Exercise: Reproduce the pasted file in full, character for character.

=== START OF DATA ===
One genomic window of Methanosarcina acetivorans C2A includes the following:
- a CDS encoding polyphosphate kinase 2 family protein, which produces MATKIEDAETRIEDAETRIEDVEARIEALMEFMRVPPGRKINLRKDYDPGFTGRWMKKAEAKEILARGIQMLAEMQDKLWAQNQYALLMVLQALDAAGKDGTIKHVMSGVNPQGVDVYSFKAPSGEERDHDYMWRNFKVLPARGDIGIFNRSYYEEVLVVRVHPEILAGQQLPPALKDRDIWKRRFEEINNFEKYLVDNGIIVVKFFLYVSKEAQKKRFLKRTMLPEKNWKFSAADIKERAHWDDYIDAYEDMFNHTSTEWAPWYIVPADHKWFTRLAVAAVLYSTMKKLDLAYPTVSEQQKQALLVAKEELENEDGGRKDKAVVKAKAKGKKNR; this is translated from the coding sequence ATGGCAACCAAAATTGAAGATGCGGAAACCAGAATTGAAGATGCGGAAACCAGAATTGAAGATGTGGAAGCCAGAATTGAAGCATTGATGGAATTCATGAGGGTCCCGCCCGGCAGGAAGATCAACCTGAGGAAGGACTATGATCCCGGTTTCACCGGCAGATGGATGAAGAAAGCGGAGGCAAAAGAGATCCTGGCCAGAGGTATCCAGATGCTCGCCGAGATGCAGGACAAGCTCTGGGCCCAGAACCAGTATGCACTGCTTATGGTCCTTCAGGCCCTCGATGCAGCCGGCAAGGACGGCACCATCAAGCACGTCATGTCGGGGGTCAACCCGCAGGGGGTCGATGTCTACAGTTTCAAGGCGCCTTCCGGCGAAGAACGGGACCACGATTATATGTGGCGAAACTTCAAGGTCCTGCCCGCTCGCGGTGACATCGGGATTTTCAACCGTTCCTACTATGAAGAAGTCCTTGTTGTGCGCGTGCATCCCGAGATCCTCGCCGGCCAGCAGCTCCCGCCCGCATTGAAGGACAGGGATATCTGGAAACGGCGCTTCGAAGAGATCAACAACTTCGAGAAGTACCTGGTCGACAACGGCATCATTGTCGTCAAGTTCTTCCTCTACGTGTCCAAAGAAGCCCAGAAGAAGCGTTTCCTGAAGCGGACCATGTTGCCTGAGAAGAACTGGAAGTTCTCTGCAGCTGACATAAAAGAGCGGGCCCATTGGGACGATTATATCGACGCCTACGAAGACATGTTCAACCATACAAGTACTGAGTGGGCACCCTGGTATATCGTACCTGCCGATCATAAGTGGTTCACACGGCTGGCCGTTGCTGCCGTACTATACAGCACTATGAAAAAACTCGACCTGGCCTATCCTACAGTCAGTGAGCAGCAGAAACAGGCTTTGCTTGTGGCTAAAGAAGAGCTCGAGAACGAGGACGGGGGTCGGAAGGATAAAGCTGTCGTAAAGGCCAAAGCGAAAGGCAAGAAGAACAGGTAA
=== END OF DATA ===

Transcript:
One genomic window of Methanosarcina acetivorans C2A includes the following:
- a CDS encoding polyphosphate kinase 2 family protein, which produces MATKIEDAETRIEDAETRIEDVEARIEALMEFMRVPPGRKINLRKDYDPGFTGRWMKKAEAKEILARGIQMLAEMQDKLWAQNQYALLMVLQALDAAGKDGTIKHVMSGVNPQGVDVYSFKAPSGEERDHDYMWRNFKVLPARGDIGIFNRSYYEEVLVVRVHPEILAGQQLPPALKDRDIWKRRFEEINNFEKYLVDNGIIVVKFFLYVSKEAQKKRFLKRTMLPEKNWKFSAADIKERAHWDDYIDAYEDMFNHTSTEWAPWYIVPADHKWFTRLAVAAVLYSTMKKLDLAYPTVSEQQKQALLVAKEELENEDGGRKDKAVVKAKAKGKKNR; this is translated from the coding sequence ATGGCAACCAAAATTGAAGATGCGGAAACCAGAATTGAAGATGCGGAAACCAGAATTGAAGATGTGGAAGCCAGAATTGAAGCATTGATGGAATTCATGAGGGTCCCGCCCGGCAGGAAGATCAACCTGAGGAAGGACTATGATCCCGGTTTCACCGGCAGATGGATGAAGAAAGCGGAGGCAAAAGAGATCCTGGCCAGAGGTATCCAGATGCTCGCCGAGATGCAGGACAAGCTCTGGGCCCAGAACCAGTATGCACTGCTTATGGTCCTTCAGGCCCTCGATGCAGCCGGCAAGGACGGCACCATCAAGCACGTCATGTCGGGGGTCAACCCGCAGGGGGTCGATGTCTACAGTTTCAAGGCGCCTTCCGGCGAAGAACGGGACCACGATTATATGTGGCGAAACTTCAAGGTCCTGCCCGCTCGCGGTGACATCGGGATTTTCAACCGTTCCTACTATGAAGAAGTCCTTGTTGTGCGCGTGCATCCCGAGATCCTCGCCGGCCAGCAGCTCCCGCCCGCATTGAAGGACAGGGATATCTGGAAACGGCGCTTCGAAGAGATCAACAACTTCGAGAAGTACCTGGTCGACAACGGCATCATTGTCGTCAAGTTCTTCCTCTACGTGTCCAAAGAAGCCCAGAAGAAGCGTTTCCTGAAGCGGACCATGTTGCCTGAGAAGAACTGGAAGTTCTCTGCAGCTGACATAAAAGAGCGGGCCCATTGGGACGATTATATCGACGCCTACGAAGACATGTTCAACCATACAAGTACTGAGTGGGCACCCTGGTATATCGTACCTGCCGATCATAAGTGGTTCACACGGCTGGCCGTTGCTGCCGTACTATACAGCACTATGAAAAAACTCGACCTGGCCTATCCTACAGTCAGTGAGCAGCAGAAACAGGCTTTGCTTGTGGCTAAAGAAGAGCTCGAGAACGAGGACGGGGGTCGGAAGGATAAAGCTGTCGTAAAGGCCAAAGCGAAAGGCAAGAAGAACAGGTAA